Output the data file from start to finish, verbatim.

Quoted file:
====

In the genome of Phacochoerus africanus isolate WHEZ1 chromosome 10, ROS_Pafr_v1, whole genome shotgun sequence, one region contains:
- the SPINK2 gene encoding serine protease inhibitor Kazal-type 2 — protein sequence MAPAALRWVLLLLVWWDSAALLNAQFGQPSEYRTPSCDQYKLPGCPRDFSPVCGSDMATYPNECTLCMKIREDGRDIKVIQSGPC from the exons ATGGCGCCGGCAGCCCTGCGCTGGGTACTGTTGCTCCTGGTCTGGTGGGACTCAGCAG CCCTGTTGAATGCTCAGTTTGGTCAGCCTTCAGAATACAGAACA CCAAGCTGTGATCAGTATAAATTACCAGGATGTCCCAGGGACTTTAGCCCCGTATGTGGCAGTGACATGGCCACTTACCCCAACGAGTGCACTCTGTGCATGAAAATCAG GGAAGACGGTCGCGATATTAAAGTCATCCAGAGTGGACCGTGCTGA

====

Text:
In the genome of Phacochoerus africanus isolate WHEZ1 chromosome 10, ROS_Pafr_v1, whole genome shotgun sequence, one region contains:
- the SPINK2 gene encoding serine protease inhibitor Kazal-type 2 — protein sequence MAPAALRWVLLLLVWWDSAALLNAQFGQPSEYRTPSCDQYKLPGCPRDFSPVCGSDMATYPNECTLCMKIREDGRDIKVIQSGPC from the exons ATGGCGCCGGCAGCCCTGCGCTGGGTACTGTTGCTCCTGGTCTGGTGGGACTCAGCAG CCCTGTTGAATGCTCAGTTTGGTCAGCCTTCAGAATACAGAACA CCAAGCTGTGATCAGTATAAATTACCAGGATGTCCCAGGGACTTTAGCCCCGTATGTGGCAGTGACATGGCCACTTACCCCAACGAGTGCACTCTGTGCATGAAAATCAG GGAAGACGGTCGCGATATTAAAGTCATCCAGAGTGGACCGTGCTGA